So what does every author (whether from the traditional published side or the self-published side) struggle with? Book Marketing, of course. Just google those two words and see all the sites that will try and sell you some wonderful, surefire way to market your book. Before you actually hire someone, there are some basics book marketing things that your should try. (And only pay someone if you have a personal recommendation from someone you trust. Because marketing is such an issue for authors, there are a lot of people trying to hoodwink you, so beware!)

Some basic things to try:

♦ put yourself on goodreads as an author and do a book giveaway. It’s a great way to get seen and to make contacts! It’s also a way to get reviews.

♦ get as many reviews on amazon and goodreads as you can. Actually, this really should be your number one thing to do and something you never stop doing. It’s not easy because people are reluctant to do it but Reviews Sell Books! Giving away some ebooks for review, or discounted paper books to get a review. It is well worth the cost to you.

♦ put a review request in any paper book (as a book mark sort of deal with you signing the request) and in the back of any ebook.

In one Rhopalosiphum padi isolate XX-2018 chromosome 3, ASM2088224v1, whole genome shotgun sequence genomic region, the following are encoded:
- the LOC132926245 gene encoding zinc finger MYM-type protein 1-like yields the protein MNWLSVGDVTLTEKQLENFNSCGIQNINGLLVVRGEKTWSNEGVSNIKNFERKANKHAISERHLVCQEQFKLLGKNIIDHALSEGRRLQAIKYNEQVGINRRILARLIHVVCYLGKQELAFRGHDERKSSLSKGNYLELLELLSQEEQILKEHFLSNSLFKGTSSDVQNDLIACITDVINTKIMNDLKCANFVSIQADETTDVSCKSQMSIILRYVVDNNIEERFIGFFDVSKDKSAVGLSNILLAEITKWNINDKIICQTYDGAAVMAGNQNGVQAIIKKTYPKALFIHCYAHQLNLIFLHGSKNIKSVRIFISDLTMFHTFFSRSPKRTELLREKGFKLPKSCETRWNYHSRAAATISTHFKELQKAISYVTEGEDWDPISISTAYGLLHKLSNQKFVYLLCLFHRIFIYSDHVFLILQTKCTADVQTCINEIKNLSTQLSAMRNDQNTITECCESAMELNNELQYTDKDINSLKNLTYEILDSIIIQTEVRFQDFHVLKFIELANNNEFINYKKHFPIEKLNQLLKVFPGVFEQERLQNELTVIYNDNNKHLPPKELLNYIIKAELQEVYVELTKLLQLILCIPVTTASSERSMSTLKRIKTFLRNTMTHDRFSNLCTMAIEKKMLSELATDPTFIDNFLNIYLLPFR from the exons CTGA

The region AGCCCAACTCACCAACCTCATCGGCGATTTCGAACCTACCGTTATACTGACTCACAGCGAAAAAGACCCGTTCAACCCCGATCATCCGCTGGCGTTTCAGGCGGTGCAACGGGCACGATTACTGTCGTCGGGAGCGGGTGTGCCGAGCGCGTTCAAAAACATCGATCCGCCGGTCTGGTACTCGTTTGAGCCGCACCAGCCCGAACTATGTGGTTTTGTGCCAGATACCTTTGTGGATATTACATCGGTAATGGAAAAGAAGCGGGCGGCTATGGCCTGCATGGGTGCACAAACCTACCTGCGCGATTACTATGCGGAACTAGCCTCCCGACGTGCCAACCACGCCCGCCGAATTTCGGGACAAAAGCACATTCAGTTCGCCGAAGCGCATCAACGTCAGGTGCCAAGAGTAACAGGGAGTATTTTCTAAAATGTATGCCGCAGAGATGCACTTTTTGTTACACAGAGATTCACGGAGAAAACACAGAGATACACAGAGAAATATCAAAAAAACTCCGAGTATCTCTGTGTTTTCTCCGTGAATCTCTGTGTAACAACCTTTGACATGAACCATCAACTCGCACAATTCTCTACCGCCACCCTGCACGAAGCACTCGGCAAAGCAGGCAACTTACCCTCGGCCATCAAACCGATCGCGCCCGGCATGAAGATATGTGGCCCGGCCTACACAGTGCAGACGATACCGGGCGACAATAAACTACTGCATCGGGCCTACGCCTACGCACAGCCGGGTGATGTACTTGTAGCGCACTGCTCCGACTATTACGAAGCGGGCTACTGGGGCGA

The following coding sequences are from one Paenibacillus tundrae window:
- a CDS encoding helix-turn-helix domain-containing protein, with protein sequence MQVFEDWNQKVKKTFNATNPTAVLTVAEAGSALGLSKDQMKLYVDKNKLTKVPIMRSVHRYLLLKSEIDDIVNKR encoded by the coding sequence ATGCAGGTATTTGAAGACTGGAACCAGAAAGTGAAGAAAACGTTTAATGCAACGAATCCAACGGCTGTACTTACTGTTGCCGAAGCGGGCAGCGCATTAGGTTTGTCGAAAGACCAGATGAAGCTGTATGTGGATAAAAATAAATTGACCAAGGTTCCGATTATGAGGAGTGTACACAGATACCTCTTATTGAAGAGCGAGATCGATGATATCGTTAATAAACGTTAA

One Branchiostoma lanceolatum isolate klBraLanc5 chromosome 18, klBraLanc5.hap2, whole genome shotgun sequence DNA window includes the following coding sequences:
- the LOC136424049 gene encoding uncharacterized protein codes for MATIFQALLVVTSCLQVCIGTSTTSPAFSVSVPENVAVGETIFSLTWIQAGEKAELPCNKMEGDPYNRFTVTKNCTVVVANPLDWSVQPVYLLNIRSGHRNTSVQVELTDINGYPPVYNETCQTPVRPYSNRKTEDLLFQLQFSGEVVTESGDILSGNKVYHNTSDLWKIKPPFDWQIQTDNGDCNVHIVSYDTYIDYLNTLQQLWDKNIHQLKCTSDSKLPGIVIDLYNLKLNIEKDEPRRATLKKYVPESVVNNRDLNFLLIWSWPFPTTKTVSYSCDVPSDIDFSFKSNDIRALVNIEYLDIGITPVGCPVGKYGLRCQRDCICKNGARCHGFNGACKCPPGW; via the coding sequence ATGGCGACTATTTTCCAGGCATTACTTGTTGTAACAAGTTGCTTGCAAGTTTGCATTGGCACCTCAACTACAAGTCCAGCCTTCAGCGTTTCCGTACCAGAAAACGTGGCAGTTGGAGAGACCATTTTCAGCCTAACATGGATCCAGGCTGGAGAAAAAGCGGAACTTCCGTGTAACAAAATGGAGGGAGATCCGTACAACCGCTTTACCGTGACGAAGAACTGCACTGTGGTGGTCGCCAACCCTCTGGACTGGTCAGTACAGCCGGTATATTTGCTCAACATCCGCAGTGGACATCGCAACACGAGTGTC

♦ do local events at libraries, coffee shops and bookstores. Search out groups that might be interested in the topic or genre of your book and offer to come and talk.

♦ search for craft fairs and books fairs in your area. I have made many sales at craft fairs and made lots of good contacts, and it’s fun to talk to readers and have them come back the next year for another one of my books because they liked the first.

♦ I assume you have a website. That’s a very easy thing to do and very necessary in this day and age. I have mine through wordpress (my books blog [free] and my business blog [$99/year]). They are very easy and can even be free if you want.

♦ If you have a facebook page for you and your books (not a personal page but one devoted to writing, reading and your books, as well), that is a plus but not a must have. If you blog at all on your website (again, not necessary but an added perk to readers), then you can easily link your posts to your facebook page. Believe it or not, your readers want to know about you. Build a fan base by talking to them (and send a few discounted or free items their way just for following your website! They deserve that much).

These are some very basic ideas, but the more you do, the more people you can encounter and people (especially fans!) are your greatest asset.

And good luck!
Christine Keleny

my image

How Authors Can Survive Among the Glut of Ebooks

Mark Coker of Smashwords gives us some grim statistics, but also shares some very concrete ways to keep on keepin’ on.